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News: Afghanistan surge: Mobility airdrops quickly bring material wherever needed

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Afghanistan Surge: Mobility Airdrops Quickly Bring Material Wherever Needed Courtesy Photo

Low-cost, low-altitude re-supply bundles airdropped from a C-130H Hercules aircraft, land inside the drop zone, during an aerial re-supply mission conducted at Bagram Airfield, Afghanistan, Feb. 6. U.S. Airmen with the 774th Expeditionary Airlift Squadron at Bagram Airfield, Afghanistan, were the first Air Force C-130 crew to release LCLA bundles in a combat zone. (U.S. Air Force Photo/Staff Sgt. Angelita Lawrence)

SCOTT AIR FORCE BASE, Ill. -- From December 2009 to August 2010, more than 40 million pounds of cargo was airdropped for Operation Enduring Freedom. At an average of just over 4.4 million pounds a month - that's like airdropping more than 970 Ford F-150 pickup trucks every month.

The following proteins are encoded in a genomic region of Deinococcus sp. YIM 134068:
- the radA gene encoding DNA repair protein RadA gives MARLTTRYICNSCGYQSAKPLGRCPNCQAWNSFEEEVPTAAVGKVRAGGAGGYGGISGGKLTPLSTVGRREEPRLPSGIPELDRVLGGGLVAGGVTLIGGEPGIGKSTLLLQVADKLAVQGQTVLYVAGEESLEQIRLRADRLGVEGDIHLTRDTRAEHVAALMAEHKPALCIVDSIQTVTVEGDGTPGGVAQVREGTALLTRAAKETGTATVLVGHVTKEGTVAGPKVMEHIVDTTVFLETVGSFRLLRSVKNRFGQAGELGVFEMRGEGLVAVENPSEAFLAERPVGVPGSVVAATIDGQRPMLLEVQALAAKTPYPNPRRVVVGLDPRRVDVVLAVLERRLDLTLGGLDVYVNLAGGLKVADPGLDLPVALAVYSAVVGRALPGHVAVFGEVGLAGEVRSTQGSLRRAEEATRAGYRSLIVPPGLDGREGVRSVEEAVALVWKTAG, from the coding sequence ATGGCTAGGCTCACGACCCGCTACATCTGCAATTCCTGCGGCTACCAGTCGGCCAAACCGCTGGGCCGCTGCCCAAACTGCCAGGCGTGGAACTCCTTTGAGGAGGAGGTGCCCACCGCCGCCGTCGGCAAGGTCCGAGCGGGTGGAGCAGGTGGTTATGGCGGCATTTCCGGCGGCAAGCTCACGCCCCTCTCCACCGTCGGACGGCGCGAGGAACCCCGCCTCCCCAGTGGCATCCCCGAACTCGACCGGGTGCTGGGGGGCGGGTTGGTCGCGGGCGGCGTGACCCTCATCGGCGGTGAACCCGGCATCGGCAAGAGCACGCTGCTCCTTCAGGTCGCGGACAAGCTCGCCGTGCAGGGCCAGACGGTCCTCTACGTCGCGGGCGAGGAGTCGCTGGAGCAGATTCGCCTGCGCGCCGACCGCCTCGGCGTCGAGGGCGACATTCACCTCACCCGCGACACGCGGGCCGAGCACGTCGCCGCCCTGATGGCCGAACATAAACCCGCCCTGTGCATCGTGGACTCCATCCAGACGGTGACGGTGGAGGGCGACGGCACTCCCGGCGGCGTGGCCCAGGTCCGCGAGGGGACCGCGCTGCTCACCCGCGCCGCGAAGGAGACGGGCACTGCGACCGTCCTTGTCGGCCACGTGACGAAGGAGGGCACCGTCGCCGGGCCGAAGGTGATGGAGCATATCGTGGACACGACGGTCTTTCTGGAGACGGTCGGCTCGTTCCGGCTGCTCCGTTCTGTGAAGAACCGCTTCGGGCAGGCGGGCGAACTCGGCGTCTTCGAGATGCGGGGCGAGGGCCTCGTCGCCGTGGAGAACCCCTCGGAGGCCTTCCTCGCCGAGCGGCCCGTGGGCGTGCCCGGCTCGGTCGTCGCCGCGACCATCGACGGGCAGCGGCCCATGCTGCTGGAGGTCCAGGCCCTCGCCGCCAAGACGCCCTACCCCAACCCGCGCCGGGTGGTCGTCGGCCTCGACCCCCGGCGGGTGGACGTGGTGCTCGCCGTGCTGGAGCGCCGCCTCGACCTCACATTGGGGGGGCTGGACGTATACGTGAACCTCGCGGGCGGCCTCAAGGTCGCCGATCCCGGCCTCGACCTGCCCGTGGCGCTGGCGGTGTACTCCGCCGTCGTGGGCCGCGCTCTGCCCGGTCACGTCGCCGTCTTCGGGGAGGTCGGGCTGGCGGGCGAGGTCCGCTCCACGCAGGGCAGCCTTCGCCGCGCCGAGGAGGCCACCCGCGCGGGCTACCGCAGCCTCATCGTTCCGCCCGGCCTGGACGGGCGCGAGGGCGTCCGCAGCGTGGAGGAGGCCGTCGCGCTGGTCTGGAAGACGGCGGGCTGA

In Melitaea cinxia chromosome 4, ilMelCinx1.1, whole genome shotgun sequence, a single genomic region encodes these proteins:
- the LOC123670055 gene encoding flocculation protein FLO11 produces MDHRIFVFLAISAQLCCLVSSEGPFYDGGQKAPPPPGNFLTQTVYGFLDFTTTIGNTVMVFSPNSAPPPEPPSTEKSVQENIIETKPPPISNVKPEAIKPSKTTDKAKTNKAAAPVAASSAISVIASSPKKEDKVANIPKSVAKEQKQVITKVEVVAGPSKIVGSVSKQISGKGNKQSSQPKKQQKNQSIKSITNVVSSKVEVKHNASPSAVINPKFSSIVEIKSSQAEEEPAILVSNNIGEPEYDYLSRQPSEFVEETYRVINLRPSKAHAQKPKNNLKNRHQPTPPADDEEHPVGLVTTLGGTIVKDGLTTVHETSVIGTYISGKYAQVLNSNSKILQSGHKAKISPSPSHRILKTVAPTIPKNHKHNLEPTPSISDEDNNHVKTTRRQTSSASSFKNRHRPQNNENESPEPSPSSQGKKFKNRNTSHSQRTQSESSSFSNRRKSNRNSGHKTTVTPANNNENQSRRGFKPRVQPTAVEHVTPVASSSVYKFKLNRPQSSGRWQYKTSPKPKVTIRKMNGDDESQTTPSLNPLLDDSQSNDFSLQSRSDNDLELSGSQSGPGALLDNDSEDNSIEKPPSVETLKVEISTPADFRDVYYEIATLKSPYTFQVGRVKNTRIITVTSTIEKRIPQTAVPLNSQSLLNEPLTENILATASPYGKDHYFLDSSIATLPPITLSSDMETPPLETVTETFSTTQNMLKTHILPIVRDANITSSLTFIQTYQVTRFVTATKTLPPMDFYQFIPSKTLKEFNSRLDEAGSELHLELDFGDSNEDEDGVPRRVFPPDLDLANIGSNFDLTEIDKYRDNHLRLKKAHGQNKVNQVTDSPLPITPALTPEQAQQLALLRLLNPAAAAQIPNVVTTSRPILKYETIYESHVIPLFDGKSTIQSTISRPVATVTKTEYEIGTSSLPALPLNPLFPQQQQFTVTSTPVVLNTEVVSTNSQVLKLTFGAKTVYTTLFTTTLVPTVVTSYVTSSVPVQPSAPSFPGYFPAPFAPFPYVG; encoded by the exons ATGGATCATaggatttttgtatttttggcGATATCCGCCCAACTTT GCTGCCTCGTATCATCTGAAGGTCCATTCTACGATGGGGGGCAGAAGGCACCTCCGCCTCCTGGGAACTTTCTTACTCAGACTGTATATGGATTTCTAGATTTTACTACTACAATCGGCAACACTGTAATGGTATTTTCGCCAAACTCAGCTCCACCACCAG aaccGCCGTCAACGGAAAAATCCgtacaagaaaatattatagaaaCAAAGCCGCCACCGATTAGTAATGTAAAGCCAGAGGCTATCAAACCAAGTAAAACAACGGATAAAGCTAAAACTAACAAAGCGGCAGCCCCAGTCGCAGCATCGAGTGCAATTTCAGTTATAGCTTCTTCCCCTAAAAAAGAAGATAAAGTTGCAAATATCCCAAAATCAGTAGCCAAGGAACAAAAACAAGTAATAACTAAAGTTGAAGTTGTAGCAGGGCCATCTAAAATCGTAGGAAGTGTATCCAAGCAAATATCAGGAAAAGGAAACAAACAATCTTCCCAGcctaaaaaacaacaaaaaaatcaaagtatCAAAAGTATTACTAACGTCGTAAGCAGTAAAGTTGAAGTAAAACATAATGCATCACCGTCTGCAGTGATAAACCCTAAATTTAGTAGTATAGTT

Imagine that many pick-up trucks floating down from the sky from as high as 30,000 feet to within 98 percent accuracy of their intended landing zone, and being ready to drive within minutes of getting on the ground.

The direct support provided by mobility Airmen through airdrops since President Barack Obama announced the Afghanistan "surge" of an additional 30,000 troops to Afghanistan, Dec. 1, 2009, has been unprecedented. Mobility air forces performing airdrops in Afghanistan are breaking 2009's record year of just over 32 million pounds of cargo airdropped with 36.2 million pounds airdropped through the end of August 2010. It's not about records though -- it's about supporting the warfighter as quickly as possible.